The goal of this project is to build my own personal replica of the DeLorean’s “Time Circuits”, as featured in the Back to the Future movie trilogy. I’ll need to build custom time circuit displays, a custom keypad for changing the date, and screen-accurate enclosures. To make everything function, I’ll need to design and program some embedded circuits to control it all.
Last spring before this blog was a thing, I created an “Oddshot Button” using a hacked Staples Easy Button. The button was simple – while watching a Twitch stream, a press of the button would instantly create a video clip of the last 30 seconds using the Oddshot service.
A few months later Twitch debuted their own ‘Twitch Clips’ service, and Oddshot has since fallen out of use. So I decided to remake this project to work with Twitch Clips!
Note: This project is current a work in progress. This page is likely to change as I progress. Overview The goal of this project is to build a set of “musical” floppy disk drives. That is, to be able to use a floppy disk drive as an instrument that plays Read more…
Overview The goal of this project is to build a dynamic backlight, also known as an ‘ambilight’, for my PC monitor. An ambilight changes colors based on the content onscreen, extending your monitor to the wall behind it. By reducing the contrast between the monitor and the background it can Read more…
Just in time for the holiday, I finished work on my replica Reaper mask from the video game Overwatch!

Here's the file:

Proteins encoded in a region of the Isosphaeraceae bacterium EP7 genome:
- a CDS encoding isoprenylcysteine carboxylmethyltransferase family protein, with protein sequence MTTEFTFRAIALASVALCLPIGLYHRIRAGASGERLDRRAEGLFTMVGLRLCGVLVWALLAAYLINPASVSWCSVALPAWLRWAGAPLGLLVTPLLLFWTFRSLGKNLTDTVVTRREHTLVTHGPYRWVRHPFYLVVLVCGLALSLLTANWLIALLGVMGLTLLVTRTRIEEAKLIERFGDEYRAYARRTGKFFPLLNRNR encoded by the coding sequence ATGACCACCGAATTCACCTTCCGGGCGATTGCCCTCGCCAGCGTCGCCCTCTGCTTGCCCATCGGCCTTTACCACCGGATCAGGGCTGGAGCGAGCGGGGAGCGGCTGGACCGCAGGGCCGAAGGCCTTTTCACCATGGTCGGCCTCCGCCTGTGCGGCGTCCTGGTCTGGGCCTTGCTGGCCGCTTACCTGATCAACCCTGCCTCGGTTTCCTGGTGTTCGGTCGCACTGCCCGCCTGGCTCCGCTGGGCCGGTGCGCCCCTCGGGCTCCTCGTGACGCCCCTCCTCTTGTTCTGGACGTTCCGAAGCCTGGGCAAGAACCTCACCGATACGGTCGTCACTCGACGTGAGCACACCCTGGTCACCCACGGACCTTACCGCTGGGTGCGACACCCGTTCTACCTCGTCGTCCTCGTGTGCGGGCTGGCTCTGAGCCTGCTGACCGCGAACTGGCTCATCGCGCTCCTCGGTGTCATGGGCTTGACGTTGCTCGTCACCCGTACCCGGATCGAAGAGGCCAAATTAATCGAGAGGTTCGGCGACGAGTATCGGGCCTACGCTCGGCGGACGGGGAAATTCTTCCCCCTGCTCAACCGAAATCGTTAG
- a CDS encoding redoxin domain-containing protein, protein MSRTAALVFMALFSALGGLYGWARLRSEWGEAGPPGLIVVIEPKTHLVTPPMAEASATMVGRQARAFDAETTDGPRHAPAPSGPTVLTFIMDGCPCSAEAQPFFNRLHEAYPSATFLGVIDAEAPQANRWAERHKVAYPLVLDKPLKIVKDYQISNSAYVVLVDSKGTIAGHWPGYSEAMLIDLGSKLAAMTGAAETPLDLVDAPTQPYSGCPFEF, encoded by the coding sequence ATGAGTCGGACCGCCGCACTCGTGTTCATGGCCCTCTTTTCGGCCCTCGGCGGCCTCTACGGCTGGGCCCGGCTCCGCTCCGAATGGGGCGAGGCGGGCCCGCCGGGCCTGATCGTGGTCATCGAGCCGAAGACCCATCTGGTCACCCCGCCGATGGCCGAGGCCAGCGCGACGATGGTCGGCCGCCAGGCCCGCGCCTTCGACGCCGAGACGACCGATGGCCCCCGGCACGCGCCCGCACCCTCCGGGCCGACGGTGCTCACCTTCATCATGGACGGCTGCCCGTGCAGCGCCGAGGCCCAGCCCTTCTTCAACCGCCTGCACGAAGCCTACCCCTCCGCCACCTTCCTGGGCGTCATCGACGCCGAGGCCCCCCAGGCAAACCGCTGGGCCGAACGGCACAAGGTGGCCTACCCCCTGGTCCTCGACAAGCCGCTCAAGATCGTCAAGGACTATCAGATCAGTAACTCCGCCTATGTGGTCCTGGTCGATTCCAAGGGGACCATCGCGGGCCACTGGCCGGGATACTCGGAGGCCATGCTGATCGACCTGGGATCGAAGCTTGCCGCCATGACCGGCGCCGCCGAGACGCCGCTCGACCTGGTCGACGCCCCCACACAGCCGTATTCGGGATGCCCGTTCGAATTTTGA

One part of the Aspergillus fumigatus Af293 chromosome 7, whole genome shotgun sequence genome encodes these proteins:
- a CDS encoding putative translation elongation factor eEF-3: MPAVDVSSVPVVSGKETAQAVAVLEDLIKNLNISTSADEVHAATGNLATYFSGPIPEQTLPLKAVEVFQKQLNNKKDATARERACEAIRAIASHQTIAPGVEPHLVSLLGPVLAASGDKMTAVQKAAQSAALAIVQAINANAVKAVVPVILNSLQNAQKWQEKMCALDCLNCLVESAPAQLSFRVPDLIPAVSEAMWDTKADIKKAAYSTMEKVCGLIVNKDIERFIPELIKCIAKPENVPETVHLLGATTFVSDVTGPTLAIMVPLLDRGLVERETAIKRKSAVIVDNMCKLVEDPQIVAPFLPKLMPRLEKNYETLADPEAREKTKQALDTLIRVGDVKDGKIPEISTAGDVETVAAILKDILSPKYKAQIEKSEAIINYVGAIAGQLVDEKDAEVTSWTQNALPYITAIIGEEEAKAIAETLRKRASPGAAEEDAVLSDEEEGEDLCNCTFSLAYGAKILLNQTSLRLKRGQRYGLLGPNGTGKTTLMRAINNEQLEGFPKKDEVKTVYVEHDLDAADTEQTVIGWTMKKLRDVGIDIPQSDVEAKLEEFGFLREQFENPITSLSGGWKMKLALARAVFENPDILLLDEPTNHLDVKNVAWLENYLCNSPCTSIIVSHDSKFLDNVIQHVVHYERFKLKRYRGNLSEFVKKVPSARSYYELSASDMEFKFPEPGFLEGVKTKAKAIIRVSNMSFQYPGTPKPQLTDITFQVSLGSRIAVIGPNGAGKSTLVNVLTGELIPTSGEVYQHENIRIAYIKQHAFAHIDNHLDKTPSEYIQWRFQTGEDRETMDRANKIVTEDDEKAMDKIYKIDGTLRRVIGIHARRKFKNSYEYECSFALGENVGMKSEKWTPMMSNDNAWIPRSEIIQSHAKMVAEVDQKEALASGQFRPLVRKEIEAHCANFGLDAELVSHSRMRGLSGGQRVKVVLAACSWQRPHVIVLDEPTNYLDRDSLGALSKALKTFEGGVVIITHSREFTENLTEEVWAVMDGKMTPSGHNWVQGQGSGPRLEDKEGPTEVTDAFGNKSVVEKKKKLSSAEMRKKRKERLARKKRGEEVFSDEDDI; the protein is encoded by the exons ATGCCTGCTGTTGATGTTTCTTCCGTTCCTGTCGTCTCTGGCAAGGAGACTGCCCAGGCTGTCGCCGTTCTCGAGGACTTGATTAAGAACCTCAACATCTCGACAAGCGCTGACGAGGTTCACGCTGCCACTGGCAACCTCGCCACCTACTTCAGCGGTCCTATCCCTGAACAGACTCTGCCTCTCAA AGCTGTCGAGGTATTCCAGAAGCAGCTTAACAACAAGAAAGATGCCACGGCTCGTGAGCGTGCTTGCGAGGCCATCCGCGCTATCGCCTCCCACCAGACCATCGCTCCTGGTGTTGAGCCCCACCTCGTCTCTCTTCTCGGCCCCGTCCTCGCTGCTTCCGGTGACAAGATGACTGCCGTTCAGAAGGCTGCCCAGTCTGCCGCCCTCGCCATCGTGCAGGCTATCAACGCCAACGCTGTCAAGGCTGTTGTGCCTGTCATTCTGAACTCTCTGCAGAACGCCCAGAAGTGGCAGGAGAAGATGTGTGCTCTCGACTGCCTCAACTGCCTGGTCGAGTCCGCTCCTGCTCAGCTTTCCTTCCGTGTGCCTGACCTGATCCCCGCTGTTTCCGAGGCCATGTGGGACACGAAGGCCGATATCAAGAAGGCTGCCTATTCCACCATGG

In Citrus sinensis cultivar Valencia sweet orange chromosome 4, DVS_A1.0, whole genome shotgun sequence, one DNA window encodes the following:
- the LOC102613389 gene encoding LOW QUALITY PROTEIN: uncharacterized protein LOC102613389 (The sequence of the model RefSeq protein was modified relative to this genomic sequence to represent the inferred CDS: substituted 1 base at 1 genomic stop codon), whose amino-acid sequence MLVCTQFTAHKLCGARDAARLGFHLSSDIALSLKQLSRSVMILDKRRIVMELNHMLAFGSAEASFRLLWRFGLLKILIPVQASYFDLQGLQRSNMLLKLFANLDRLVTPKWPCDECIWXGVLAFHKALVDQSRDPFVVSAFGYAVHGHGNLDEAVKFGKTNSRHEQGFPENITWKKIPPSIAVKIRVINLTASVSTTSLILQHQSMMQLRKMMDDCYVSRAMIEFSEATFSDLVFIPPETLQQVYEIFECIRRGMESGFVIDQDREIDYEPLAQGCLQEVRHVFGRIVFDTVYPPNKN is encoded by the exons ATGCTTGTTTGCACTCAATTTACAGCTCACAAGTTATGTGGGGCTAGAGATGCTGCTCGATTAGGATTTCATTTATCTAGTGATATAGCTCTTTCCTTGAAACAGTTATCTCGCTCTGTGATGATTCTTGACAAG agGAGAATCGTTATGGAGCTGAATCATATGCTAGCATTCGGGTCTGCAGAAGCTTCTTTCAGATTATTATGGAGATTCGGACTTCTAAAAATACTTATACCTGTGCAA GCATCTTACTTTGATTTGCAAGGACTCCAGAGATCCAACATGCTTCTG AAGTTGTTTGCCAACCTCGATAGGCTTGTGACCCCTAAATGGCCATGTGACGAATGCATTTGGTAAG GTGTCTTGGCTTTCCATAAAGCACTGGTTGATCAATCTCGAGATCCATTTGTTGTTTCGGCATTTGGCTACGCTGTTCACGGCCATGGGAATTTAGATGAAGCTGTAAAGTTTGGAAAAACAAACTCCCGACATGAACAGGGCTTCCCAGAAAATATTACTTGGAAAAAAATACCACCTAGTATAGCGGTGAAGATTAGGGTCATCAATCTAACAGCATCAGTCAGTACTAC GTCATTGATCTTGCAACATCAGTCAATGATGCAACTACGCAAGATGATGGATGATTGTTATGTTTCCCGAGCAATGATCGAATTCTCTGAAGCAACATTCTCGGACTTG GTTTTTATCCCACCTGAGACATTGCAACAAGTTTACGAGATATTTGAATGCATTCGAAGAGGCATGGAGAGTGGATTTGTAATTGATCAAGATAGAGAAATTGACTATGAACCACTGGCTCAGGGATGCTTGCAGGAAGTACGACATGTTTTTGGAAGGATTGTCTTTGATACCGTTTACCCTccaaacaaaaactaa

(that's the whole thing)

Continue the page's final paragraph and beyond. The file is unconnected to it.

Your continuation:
The base of the mask is a wonderful 3D design by Ricardo Salomao, which you can download here. I wasn’t originally planning on building a Reaper mask, but I found this fantastic model and just had to make it.
While the final version of the footwell NeoPixel project calls for a long strip of ~60 pixels, most of my time is going to be split between programming at my desk and testing the pixels’ response to telemetry from the car. I didn’t want to have to wrangle a large strip every time I wanted to test an idea, and I figured most of the patterns for the 60 pixel strip could be replicated on a shorter one.
My solution is this small prototyping board. It’s a 3D printed part with mounts for an Arduino Uno, a small breadboard, and a NeoPixel stick. The NeoPixel stick is a nifty PCB with 8 of the same type of RGBW leds as the strip I plan to use, and includes input/output pads and a resistor for the data line. The breadboard lets me wire a 1000µF capacitor to protect the pixels from voltage spikes and allows me to hook up a second power supply if I’m reaching the power limits of the Arduino (which I should note is absolutely possible if you’re using all of the pixels at full brightness).
For the inaugural post on the blog, I thought I would post a small completed project that I made awhile back. Last year I finally purchased a 3D printer of my own – a Printrbot Simple Metal #1403. The printer itself works fairly well, but it sorely needed a light so I could see what was going on under the extruder head.